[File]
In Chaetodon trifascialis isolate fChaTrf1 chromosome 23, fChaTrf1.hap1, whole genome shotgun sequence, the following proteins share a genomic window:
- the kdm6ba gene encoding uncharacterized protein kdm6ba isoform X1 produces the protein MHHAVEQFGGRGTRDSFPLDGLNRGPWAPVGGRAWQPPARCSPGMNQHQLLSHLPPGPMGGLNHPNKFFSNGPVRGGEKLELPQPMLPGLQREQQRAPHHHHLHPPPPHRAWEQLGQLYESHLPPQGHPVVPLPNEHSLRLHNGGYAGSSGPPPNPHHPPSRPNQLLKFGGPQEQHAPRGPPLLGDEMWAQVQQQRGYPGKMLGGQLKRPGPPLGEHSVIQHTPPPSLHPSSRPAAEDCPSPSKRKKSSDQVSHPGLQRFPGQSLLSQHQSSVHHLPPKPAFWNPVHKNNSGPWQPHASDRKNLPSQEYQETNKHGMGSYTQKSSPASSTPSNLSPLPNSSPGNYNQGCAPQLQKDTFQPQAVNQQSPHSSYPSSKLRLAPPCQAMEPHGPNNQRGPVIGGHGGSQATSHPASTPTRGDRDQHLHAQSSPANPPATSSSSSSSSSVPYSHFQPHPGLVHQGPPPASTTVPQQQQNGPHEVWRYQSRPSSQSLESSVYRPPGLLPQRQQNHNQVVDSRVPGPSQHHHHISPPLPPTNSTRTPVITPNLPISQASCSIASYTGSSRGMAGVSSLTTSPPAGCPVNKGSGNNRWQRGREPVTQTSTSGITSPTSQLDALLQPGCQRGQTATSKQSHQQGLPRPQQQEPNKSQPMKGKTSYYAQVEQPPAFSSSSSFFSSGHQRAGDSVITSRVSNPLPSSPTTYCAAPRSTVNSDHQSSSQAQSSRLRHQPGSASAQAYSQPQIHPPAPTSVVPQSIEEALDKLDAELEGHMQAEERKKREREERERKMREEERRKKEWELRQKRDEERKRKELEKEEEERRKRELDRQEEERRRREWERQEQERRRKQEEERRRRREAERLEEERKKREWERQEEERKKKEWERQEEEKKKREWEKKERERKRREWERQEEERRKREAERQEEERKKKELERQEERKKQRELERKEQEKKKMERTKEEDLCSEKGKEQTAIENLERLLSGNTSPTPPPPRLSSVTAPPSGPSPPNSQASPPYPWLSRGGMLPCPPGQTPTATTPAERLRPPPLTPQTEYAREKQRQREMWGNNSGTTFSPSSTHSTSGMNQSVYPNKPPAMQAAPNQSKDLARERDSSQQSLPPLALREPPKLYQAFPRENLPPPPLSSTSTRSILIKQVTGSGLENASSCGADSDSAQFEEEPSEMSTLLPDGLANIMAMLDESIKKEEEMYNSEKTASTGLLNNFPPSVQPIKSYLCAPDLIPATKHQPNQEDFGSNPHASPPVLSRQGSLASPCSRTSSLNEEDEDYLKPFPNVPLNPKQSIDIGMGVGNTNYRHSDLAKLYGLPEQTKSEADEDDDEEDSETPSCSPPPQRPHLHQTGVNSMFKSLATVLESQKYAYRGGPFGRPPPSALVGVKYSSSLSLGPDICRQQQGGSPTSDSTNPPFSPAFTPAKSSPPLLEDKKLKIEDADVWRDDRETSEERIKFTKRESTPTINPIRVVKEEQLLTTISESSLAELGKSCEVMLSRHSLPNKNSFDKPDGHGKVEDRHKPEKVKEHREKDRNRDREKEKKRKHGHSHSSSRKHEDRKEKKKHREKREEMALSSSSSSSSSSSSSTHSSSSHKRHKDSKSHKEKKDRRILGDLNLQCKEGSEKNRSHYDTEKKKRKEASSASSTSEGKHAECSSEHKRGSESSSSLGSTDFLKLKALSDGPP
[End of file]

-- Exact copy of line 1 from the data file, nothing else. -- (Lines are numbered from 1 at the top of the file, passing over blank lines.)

In Chaetodon trifascialis isolate fChaTrf1 chromosome 23, fChaTrf1.hap1, whole genome shotgun sequence, the following proteins share a genomic window: